India and Japan on Monday signed six agreements after delegation-level talks between Prime Minister Narendra Modi and his Japanese counterpart Shinzo Abe in Tokyo, PTI reported. These included pacts on a high-speed train project and naval cooperation. Modi is on a two-day visit to Japan to attend the 13th India-Japan annual summit.
Both nations also agreed to hold a 2+2 dialogue between their foreign and defence ministers. “The aim of this is to further work towards world peace and stability,” Modi said. “We both agree that from digital partnership to cyberspace, health, defence, ocean to space, in every field we will strengthen our partnership.”
During the 13th annual summit, the two leaders reviewed the bilateral ties and explored new areas of cooperation. Both countries agreed to focus on developing stronger partnerships in other parts of the world, including the Indo-Pacific, South Asia, and Africa.
“The two leaders’ vision for the Indo-Pacific is based on a rules-based order that respects sovereignty and territorial integrity of nations, ensures freedom of navigation and overflight as well as unimpeded lawful commerce, and seeks peaceful resolution of disputes...without resorting to threat or use of force,” said the India-Japan Vision Statement.
Japan also extended its support for India’s bid to join the Nuclear Suppliers Group, a move that China opposes. “After India’s full accession to three international export control regimes, the two leaders pledged to continue working together for India’s membership of the Nuclear Suppliers Group, with the aim of strengthening the global non-proliferation efforts,” the statement added.
Modi and Abe reviewed progress on the Mumbai-Ahmedabad High Speed Rail project, developed in collaboration with Japan, and the countries signed an agreement on yen loan for it. They also signed a pact on implementing an arrangement for further cooperation between the Indian Navy and the Japan Maritime Self-Defence Force.
“The two leaders reaffirmed their shared commitment to the total elimination of nuclear weapons and remained resolute in the task of strengthening international cooperation to address the challenges of nuclear proliferation and nuclear terrorism,” the vision statement read.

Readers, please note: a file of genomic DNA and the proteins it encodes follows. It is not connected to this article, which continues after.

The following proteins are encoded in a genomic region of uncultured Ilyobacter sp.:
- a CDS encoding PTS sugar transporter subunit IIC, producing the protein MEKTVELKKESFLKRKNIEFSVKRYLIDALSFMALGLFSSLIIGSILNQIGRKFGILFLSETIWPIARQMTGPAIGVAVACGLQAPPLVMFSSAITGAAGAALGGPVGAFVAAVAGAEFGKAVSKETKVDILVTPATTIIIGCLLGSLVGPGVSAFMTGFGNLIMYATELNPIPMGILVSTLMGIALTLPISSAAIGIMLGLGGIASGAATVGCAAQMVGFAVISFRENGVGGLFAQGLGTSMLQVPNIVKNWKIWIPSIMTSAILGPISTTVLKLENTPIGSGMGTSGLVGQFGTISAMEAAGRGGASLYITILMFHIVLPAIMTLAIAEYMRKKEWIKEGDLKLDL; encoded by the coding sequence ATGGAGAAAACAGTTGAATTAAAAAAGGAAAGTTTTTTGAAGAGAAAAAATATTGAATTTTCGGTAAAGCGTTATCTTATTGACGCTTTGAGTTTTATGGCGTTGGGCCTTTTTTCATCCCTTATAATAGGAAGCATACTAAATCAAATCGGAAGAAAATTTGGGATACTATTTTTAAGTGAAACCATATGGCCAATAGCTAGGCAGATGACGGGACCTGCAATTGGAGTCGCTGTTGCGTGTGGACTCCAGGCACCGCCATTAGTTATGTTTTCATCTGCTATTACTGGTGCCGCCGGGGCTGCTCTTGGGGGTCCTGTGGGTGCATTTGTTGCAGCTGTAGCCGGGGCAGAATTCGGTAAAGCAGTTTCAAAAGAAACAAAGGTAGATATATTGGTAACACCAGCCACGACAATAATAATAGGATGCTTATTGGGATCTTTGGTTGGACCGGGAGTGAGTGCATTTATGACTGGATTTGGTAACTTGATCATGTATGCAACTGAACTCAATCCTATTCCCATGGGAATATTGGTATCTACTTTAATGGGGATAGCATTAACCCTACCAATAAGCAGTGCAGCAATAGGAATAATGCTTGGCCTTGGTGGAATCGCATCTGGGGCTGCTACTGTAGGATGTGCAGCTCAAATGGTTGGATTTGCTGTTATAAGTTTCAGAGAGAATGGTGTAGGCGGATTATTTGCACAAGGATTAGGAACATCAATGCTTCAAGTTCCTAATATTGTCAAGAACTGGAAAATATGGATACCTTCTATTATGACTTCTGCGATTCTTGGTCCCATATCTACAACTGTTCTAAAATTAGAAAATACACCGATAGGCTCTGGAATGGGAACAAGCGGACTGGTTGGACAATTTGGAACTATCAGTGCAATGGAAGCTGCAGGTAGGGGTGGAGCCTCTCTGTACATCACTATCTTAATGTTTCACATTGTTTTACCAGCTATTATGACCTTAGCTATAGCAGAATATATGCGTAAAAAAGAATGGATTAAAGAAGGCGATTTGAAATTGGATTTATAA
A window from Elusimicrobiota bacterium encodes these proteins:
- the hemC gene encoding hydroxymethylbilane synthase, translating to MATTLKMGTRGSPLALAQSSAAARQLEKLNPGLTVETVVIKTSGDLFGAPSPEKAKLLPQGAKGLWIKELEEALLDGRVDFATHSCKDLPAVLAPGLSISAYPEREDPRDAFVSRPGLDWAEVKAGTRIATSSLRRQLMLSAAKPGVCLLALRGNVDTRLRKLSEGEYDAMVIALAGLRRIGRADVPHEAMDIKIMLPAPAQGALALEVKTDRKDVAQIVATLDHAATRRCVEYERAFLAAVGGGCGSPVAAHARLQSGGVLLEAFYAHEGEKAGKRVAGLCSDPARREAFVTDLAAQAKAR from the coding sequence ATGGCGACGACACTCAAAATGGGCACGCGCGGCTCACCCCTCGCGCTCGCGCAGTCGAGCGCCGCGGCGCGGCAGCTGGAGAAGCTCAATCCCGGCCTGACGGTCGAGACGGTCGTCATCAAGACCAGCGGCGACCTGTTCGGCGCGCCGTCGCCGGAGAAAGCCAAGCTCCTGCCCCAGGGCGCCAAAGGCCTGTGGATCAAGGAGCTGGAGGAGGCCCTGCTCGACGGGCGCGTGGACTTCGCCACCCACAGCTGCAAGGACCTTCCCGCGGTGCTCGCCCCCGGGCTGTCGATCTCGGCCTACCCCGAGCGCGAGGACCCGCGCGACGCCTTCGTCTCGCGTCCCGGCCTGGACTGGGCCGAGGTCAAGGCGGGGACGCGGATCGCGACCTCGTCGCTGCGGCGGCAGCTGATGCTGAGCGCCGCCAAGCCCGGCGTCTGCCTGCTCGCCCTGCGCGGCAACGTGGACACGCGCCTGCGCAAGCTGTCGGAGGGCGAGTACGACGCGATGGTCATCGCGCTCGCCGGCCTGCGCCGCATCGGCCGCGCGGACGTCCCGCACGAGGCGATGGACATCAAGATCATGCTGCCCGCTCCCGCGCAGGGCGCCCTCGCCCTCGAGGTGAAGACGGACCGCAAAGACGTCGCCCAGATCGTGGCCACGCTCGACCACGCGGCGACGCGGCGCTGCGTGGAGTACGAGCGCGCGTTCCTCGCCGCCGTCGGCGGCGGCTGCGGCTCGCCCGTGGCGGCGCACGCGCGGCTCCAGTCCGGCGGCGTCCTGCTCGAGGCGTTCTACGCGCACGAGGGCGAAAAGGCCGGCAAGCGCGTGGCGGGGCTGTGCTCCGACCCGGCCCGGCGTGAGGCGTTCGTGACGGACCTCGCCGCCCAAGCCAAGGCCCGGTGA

The two countries also called upon Pakistan to bring to justice the perpetrators of terrorist attacks, including those responsible for the November 2008 attacks in Mumbai and the January 2016 attack in Pathankot. “They looked forward to strengthening cooperation against terrorist threats from groups including Al-Qaida, ISIS [Islamic State], Jaish-e-Mohammad, Lakshar-e-Tayyiba, and their affiliates,” the statement added.
Before the delegation-level talks, Modi addressed a “Make in India” seminar in Tokyo, where he explained the steps taken by the Indian government to improve the ease of doing business and the ease of living for citizens. Modi applauded Japan’s contributions to several important industrial projects in India, adding that India’s rising economy, fast growing middle class and young demography offersmany new opportunities to Japanese investors. In this context, he spoke about low-cost manufacturing, the information technology industry, and electric mobility, among other sectors.
Modi urged Japan’s medium, small and micro enterprises to explore business opportunities in India, promising a more conducive environment to consolidate bilateral trade ties. “It’s not only big companies but micro, small and medium enterprises that are welcome to India,” he said. “Through MSMEs, too, Japanese entrepreneurs can take their businesses to new highs.”
Earlier in the day, Modi addressed the Indian diaspora in Tokyo and said that India is undergoing a transformative phase and making tremendous progress in the field of digital infrastructure. “The world is appreciating India for its efforts towards services [to] humanity,” he said. “The policies being made in India and the work that is being done towards public welfare...for these, the nation is being felicitated today.”